TV is traded on an audience; you buy one of 14 audiences and then optimize to that audience. You pay for that audience and then have a huge “over-hearing” audience, which also sees the advertising and that you don’t pay for. This is unquestionably one of the superpowers of TV, particularly for big brand advertisers.
Facebook on the other hand, starts with an objective, you pick one of 12 primary objectives (ranging from “reach” through to “conversion”). Behind these objectives, there are over 2000 of the best engineers in the world continuously working on an ad-delivery system powered by advanced machine learning (AML) to optimize and deliver that specific objective. The advertiser has a much greater level of control on how the advertising is delivered, but it is very specific and there is no “overhearing” audience like TV.
This is one of the superpowers of Facebook, but it makes a broad reach comparison with TV meaningless. For example you can specify “reach” as the primary objective against 35-54yr olds and set a target reach of 60% with an average frequency of 2 times over a campaign period (120GRPs) or you could buy 20% of an audience and reach them 6 times (120 GRRs). By stripping out the objective and buying audience and then measuring it against incremental cover across all adults removes all the precision that you have brought the channel for in the first place.
- Video cannot be compared as one unified entity and there are at least two types covered in the report:
Video is one of those terms that has become so generalized as to lose its meaning in media. The industry needs to tighten up what it means by video and create a new taxonomy to understand the nuance of different placements. TV “video” is obviously fundamentally different to Facebook “video” and yet we still see a large percentage of advertisers running video on our platforms that are optimized to TV and not a social media platform.
Video on Facebook is changing and there are now two types of video for paid advertising. There is the short form, generally sound off, viewed vertically “video” that appears in your Newsfeed and Stories. This is more akin to digital out of home and advertisers need to build accordingly.
Judging this video on a 30 second completed view misses the point and would be like measuring completed views of your digital out of home. It's just not a useful metric, because it is not how real people consume the media channel.
The second form of video on Facebook is in-stream. This is where videos appear within longer form video content and is generally consumed sound on (93%) and has a 75% completion rate. Advertisers can buy an objective that maximizes the video view duration if this matters to them.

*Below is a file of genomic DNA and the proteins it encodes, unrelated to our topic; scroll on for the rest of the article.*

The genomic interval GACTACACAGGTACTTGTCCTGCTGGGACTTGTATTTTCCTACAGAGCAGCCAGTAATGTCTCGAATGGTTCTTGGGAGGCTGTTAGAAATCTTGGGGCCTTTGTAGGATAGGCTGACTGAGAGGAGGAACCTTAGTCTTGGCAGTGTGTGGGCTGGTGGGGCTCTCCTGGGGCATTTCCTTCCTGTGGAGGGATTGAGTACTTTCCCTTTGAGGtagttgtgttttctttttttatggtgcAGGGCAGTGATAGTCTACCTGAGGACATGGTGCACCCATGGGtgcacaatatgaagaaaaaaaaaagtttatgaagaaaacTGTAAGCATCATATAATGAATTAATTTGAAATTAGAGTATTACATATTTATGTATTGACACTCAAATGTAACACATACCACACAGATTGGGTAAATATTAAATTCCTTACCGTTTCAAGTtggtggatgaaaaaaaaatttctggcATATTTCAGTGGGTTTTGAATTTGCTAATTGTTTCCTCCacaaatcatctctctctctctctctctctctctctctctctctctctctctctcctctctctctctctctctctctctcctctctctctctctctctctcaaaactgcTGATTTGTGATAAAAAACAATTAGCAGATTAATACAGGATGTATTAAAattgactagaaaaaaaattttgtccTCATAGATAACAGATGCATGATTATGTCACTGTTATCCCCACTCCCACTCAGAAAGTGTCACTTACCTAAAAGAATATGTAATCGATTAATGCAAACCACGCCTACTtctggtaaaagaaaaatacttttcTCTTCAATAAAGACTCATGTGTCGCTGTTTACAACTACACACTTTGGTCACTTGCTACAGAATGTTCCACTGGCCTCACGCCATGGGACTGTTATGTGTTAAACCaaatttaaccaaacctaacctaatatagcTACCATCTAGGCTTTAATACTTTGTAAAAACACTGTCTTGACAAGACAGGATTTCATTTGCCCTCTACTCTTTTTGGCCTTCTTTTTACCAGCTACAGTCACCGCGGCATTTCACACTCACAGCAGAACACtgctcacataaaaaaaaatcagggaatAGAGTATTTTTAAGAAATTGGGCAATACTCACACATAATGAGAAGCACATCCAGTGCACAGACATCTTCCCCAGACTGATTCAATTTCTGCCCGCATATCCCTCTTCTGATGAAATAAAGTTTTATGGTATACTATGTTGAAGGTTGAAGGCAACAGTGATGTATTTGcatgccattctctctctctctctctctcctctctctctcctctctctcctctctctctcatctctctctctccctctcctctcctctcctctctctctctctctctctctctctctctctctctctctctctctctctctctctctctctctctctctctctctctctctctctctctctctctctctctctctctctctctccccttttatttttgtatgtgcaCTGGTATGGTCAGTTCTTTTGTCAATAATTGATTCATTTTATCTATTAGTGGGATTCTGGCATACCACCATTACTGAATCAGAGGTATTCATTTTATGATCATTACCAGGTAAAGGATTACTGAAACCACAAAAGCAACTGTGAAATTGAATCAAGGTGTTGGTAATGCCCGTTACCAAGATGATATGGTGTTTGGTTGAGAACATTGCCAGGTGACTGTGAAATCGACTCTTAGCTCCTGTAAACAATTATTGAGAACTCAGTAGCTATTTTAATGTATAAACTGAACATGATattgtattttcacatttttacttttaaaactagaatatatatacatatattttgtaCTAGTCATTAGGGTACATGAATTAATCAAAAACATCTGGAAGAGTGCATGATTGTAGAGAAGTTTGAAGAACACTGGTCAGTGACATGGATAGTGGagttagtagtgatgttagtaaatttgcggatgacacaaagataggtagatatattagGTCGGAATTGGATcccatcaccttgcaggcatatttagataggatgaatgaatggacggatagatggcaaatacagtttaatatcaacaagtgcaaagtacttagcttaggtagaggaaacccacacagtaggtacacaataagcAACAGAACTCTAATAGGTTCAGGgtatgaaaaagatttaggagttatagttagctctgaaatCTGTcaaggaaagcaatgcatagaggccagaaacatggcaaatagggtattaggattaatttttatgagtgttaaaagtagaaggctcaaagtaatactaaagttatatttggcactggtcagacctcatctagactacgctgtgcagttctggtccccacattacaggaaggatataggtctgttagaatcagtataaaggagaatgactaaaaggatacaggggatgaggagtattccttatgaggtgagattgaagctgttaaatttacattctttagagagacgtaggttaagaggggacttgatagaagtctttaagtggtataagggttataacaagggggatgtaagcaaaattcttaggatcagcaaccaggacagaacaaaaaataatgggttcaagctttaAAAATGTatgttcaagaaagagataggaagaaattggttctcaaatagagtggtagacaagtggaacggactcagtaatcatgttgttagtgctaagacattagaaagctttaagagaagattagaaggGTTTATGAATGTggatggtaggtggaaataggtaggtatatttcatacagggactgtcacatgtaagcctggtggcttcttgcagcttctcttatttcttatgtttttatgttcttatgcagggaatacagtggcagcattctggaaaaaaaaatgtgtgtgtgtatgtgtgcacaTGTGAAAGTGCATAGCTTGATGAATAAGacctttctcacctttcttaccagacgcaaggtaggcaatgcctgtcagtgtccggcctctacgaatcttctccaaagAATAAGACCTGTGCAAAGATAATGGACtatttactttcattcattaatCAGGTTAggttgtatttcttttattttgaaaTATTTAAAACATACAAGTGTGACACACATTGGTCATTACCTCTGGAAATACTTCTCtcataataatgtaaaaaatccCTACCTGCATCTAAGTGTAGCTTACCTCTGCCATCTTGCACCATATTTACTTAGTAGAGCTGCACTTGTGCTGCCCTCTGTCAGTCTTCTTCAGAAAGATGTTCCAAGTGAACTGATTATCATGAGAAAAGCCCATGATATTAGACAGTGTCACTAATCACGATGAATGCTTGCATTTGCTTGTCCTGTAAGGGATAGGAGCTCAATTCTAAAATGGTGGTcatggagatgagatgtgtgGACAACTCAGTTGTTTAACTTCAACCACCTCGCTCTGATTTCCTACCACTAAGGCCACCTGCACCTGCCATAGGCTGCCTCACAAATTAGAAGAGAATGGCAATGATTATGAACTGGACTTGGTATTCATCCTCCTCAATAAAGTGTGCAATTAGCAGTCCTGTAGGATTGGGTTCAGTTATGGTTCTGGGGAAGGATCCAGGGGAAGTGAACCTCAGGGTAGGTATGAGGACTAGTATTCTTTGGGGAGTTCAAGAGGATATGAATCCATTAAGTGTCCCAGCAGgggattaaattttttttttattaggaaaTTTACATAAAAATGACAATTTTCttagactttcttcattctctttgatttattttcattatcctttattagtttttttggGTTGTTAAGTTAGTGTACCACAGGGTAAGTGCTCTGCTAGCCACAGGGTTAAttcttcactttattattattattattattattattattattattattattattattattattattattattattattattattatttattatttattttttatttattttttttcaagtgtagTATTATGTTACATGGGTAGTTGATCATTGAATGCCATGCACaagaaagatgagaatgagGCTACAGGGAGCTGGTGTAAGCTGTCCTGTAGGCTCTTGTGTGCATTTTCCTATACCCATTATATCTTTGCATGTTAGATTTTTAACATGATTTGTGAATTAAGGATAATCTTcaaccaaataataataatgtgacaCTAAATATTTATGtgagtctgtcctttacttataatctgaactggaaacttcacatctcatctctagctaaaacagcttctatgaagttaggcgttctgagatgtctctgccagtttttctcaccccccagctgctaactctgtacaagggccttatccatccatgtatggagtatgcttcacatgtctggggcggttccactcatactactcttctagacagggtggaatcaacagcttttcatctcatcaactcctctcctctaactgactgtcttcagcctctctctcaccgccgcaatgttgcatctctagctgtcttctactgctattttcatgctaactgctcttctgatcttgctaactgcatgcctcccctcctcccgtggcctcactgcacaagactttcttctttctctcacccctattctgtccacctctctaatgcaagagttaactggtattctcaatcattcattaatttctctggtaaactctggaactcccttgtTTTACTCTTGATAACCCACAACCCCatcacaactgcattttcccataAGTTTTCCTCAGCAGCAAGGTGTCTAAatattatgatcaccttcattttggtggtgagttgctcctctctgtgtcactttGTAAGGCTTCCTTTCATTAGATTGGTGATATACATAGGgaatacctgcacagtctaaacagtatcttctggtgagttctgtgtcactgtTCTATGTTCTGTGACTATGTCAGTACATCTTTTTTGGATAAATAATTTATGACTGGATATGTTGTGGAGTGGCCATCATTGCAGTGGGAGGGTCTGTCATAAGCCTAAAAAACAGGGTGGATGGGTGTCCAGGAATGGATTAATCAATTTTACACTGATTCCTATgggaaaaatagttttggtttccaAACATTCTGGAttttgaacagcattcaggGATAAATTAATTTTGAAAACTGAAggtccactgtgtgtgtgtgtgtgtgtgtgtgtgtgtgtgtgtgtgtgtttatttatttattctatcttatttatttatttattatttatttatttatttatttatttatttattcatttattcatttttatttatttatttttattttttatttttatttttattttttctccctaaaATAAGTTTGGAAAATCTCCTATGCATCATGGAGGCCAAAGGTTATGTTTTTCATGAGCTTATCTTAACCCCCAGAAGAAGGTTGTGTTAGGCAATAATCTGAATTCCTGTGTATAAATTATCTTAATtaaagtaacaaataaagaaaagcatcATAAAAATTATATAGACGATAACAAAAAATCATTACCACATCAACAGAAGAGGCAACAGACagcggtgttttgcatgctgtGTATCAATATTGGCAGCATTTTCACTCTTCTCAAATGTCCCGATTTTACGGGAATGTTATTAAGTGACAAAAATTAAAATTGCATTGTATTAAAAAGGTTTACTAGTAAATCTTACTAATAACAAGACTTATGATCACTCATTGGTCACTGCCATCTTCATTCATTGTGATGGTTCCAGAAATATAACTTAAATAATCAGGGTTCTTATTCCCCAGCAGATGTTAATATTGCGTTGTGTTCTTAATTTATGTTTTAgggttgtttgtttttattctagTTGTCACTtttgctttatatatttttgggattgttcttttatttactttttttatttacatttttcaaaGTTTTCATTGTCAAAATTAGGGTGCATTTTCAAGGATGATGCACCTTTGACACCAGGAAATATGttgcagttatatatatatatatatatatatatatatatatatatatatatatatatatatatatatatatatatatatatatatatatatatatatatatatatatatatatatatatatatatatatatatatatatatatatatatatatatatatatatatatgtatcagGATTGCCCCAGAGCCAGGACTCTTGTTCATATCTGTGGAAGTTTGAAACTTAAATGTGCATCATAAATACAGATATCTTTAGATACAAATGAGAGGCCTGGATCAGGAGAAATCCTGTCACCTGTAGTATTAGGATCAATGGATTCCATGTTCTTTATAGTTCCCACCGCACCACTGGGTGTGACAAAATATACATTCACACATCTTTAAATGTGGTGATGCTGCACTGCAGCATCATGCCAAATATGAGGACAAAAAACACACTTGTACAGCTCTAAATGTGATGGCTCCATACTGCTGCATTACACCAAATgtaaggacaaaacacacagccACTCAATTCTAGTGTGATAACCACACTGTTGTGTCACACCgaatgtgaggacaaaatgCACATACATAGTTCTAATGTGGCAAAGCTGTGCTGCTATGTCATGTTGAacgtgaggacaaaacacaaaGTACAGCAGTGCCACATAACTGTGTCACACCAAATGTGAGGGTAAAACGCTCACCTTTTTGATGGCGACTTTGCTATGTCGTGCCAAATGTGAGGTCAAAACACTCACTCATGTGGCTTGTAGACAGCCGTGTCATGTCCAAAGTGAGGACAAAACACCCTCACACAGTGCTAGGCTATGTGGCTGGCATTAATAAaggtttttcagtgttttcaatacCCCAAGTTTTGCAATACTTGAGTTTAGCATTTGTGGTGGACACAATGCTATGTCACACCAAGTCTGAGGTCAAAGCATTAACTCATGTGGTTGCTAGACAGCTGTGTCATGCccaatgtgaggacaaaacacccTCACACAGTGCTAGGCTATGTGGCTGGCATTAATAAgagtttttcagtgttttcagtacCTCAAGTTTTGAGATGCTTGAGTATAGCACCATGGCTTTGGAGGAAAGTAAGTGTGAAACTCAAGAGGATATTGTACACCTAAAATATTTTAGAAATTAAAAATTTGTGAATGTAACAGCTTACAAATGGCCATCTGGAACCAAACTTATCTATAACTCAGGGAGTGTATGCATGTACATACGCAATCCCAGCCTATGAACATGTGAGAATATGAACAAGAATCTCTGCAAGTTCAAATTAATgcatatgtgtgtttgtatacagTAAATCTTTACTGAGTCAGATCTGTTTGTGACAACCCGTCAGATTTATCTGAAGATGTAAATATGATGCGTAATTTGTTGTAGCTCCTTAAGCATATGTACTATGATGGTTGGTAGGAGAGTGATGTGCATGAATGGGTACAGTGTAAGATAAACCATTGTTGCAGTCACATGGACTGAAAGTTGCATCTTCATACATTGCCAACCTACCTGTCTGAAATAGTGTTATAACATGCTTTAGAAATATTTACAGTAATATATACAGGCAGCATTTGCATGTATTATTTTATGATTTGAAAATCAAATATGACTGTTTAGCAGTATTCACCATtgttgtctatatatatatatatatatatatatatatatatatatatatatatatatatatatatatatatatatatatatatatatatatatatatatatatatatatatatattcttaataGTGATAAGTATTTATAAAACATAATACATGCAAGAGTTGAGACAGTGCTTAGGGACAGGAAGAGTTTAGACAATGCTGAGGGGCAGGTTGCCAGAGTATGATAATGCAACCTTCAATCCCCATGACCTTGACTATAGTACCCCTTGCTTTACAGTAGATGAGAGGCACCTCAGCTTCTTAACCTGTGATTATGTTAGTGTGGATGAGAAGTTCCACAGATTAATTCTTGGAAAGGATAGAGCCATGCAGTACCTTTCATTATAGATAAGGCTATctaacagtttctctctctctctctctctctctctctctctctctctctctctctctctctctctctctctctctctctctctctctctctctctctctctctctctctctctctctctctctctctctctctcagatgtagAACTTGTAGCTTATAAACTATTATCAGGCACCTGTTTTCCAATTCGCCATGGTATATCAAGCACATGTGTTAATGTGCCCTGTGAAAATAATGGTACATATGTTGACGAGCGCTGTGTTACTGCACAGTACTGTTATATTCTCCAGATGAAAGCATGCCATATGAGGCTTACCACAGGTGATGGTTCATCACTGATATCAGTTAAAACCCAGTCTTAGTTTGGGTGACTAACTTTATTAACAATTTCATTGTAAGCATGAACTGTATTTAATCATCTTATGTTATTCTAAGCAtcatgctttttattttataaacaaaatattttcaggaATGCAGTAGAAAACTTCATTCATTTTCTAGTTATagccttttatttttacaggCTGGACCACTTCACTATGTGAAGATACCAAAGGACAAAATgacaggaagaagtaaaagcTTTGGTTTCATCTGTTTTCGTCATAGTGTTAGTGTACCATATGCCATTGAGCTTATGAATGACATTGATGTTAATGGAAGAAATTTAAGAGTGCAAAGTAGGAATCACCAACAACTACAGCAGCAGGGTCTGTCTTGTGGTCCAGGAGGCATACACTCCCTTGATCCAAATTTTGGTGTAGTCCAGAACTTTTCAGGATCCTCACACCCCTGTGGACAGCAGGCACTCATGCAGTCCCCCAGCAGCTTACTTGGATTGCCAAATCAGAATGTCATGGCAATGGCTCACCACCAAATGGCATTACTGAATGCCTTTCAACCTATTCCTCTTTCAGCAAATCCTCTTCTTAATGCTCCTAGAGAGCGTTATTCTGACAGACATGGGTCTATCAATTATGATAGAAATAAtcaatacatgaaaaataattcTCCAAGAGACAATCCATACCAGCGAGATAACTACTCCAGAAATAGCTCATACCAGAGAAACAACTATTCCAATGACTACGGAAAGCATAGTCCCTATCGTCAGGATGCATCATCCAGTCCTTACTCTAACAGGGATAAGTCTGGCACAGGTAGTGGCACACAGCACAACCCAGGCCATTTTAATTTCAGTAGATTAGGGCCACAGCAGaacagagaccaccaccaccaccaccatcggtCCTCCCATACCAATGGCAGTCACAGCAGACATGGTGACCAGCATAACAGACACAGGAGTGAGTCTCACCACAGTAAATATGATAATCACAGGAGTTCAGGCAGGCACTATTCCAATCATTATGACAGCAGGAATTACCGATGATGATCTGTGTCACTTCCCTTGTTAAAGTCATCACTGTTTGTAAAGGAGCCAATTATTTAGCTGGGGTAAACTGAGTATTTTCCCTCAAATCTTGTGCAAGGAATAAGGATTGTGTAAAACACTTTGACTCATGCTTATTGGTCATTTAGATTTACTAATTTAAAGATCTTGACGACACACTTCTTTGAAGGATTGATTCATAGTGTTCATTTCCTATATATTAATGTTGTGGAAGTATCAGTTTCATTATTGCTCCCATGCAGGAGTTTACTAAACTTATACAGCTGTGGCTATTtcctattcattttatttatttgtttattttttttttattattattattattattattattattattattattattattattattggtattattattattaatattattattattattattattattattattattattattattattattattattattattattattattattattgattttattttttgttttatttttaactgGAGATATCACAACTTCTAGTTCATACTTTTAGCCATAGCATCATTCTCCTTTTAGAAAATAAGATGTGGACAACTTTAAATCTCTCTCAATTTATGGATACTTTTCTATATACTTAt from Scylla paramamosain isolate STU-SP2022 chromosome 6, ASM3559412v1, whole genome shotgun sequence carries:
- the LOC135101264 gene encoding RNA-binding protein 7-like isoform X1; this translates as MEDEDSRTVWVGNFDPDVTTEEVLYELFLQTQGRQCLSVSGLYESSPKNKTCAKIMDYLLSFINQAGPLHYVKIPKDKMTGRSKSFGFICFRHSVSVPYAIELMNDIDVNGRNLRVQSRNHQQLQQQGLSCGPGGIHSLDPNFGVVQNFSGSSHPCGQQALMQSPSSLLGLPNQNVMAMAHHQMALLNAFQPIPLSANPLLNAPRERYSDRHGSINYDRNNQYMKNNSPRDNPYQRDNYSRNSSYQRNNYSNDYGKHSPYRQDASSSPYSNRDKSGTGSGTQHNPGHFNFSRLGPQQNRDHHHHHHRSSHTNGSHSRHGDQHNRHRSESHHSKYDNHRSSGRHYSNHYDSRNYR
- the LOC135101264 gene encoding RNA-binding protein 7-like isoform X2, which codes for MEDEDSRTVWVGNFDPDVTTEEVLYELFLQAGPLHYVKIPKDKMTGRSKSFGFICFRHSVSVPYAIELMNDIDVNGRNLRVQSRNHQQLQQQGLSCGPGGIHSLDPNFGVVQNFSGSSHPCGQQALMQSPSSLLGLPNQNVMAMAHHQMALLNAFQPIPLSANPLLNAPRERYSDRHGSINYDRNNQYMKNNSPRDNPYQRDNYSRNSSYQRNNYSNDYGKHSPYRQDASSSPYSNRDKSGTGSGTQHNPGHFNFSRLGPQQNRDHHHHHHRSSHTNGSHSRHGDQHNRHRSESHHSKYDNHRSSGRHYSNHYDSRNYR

This is similar to what the industry generally refers to as “video”, but not breaking this out and understanding the difference between the “snackable” Newsfeed and Stories format and “sustained” in-stream video leads to a meaningless comparison.
- Targeting is like salt:
The Ehrenberg Bass Institute have repeatedly demonstrated that effective targeting is like salt - a little bit can improve things, but too much is bad for your health. TV and other broadcast media essentially have a salt ration built in, no matter how hard you try and target it will end up being fairly broad (addressable TV aside).
Facebook on the other hand is incredibly precise even compared to other digital platforms. The logged in nature of the platform means that according to Nielsen data 90%+ of advertising is delivered to the audience defined. If you buy 35-54 yr old’s that is what you get. Not breaking out the buying audience and building reach curves against any audience outside this is utterly pointless.
- Measure the impact on brand equity:
I think the elephant sitting somewhere in the “Mind the Gap” report is the question of whether you can actually build a brand on Facebook. There is no doubt that Facebook and Instagram are game changing places for performance marketing, but with short durations in a predominately sound off environment can you build a brand?
Clearly, we believe you can, but data wins arguments and that data needs to be third party. In 2017 the Said Business School at Oxford University analysed a data set provided by Milward Brown that included 235 brand campaigns from 110 different advertisers and they concluded that you could build a brand on Facebook and Instagram.
They found that in 47% of cases advertising on Facebook delivered a significantly positive lift. This clearly demonstrates if you set the right strategy and understand how the platform works you can have a significant and positive impact on your brand scores. It also demonstrates that half the advertisers are missing the opportunity.
Your audiences have unquestionably moved at scale. The “Mind the Gap” report shows that this is set to accelerate and ripple through older audiences. The good news is that the media day is not a zero-sum game, people are spending more time-consuming commercial media than ever before.
But it’s more fragmented and more complex and nuanced. Better media planning can help close the gap, but it is essential that as our audiences move into new channels we build the muscles that enables us to build brands in these channels by understanding some of the fundamental differences from what's gone before.
We need experts and not generalists here. Brands simply don’t have a choice if they want to survive and thrive in the next decade and be here to have the debate on what’s at a tipping in 2030.
Ian Edwards is Planning Director, Facebook EMEA.